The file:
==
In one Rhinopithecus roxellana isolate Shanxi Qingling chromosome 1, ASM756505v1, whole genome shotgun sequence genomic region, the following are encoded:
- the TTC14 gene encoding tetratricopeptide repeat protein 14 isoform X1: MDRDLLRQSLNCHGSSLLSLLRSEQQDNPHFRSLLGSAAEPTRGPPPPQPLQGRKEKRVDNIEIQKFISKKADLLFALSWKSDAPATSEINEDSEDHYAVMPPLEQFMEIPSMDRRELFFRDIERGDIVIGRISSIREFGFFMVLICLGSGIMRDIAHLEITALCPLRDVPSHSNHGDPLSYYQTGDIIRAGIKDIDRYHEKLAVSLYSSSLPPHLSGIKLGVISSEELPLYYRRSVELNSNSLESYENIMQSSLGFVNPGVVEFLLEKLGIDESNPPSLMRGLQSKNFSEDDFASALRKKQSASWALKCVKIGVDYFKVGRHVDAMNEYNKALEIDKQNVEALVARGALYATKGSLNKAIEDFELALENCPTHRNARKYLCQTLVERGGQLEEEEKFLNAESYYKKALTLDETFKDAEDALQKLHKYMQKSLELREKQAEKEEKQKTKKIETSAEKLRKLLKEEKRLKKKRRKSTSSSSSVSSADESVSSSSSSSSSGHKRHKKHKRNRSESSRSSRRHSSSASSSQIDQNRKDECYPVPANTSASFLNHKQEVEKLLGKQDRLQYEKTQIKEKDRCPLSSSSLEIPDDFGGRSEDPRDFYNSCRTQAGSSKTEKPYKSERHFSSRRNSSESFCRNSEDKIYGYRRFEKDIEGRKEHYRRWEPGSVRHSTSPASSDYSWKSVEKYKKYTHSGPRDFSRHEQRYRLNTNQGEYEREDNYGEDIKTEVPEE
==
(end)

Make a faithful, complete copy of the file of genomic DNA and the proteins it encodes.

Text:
In one Rhinopithecus roxellana isolate Shanxi Qingling chromosome 1, ASM756505v1, whole genome shotgun sequence genomic region, the following are encoded:
- the TTC14 gene encoding tetratricopeptide repeat protein 14 isoform X1: MDRDLLRQSLNCHGSSLLSLLRSEQQDNPHFRSLLGSAAEPTRGPPPPQPLQGRKEKRVDNIEIQKFISKKADLLFALSWKSDAPATSEINEDSEDHYAVMPPLEQFMEIPSMDRRELFFRDIERGDIVIGRISSIREFGFFMVLICLGSGIMRDIAHLEITALCPLRDVPSHSNHGDPLSYYQTGDIIRAGIKDIDRYHEKLAVSLYSSSLPPHLSGIKLGVISSEELPLYYRRSVELNSNSLESYENIMQSSLGFVNPGVVEFLLEKLGIDESNPPSLMRGLQSKNFSEDDFASALRKKQSASWALKCVKIGVDYFKVGRHVDAMNEYNKALEIDKQNVEALVARGALYATKGSLNKAIEDFELALENCPTHRNARKYLCQTLVERGGQLEEEEKFLNAESYYKKALTLDETFKDAEDALQKLHKYMQKSLELREKQAEKEEKQKTKKIETSAEKLRKLLKEEKRLKKKRRKSTSSSSSVSSADESVSSSSSSSSSGHKRHKKHKRNRSESSRSSRRHSSSASSSQIDQNRKDECYPVPANTSASFLNHKQEVEKLLGKQDRLQYEKTQIKEKDRCPLSSSSLEIPDDFGGRSEDPRDFYNSCRTQAGSSKTEKPYKSERHFSSRRNSSESFCRNSEDKIYGYRRFEKDIEGRKEHYRRWEPGSVRHSTSPASSDYSWKSVEKYKKYTHSGPRDFSRHEQRYRLNTNQGEYEREDNYGEDIKTEVPEE